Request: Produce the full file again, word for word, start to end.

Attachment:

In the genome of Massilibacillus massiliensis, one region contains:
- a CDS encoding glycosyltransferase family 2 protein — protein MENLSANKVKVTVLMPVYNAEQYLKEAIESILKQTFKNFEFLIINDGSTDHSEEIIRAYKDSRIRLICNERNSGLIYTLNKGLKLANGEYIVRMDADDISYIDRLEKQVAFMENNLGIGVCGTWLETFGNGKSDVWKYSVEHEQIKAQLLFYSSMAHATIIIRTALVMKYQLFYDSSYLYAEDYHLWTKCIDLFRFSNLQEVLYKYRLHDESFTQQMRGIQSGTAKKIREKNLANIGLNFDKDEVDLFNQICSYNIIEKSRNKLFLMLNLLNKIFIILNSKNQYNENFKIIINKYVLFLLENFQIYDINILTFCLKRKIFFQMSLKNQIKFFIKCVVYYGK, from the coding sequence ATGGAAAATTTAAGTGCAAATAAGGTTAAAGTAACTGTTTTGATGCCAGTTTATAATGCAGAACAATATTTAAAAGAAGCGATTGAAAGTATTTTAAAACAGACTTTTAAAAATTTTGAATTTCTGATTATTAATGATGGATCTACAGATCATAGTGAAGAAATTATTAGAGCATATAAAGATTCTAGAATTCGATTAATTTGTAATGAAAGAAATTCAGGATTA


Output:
In the genome of Massilibacillus massiliensis, one region contains:
- a CDS encoding glycosyltransferase family 2 protein — protein MENLSANKVKVTVLMPVYNAEQYLKEAIESILKQTFKNFEFLIINDGSTDHSEEIIRAYKDSRIRLICNERNSGLIYTLNKGLKLANGEYIVRMDADDISYIDRLEKQVAFMENNLGIGVCGTWLETFGNGKSDVWKYSVEHEQIKAQLLFYSSMAHATIIIRTALVMKYQLFYDSSYLYAEDYHLWTKCIDLFRFSNLQEVLYKYRLHDESFTQQMRGIQSGTAKKIREKNLANIGLNFDKDEVDLFNQICSYNIIEKSRNKLFLMLNLLNKIFIILNSKNQYNENFKIIINKYVLFLLENFQIYDINILTFCLKRKIFFQMSLKNQIKFFIKCVVYYGK, from the coding sequence ATGGAAAATTTAAGTGCAAATAAGGTTAAAGTAACTGTTTTGATGCCAGTTTATAATGCAGAACAATATTTAAAAGAAGCGATTGAAAGTATTTTAAAACAGACTTTTAAAAATTTTGAATTTCTGATTATTAATGATGGATCTACAGATCATAGTGAAGAAATTATTAGAGCATATAAAGATTCTAGAATTCGATTAATTTGTAATGAAAGAAATTCAGGATTA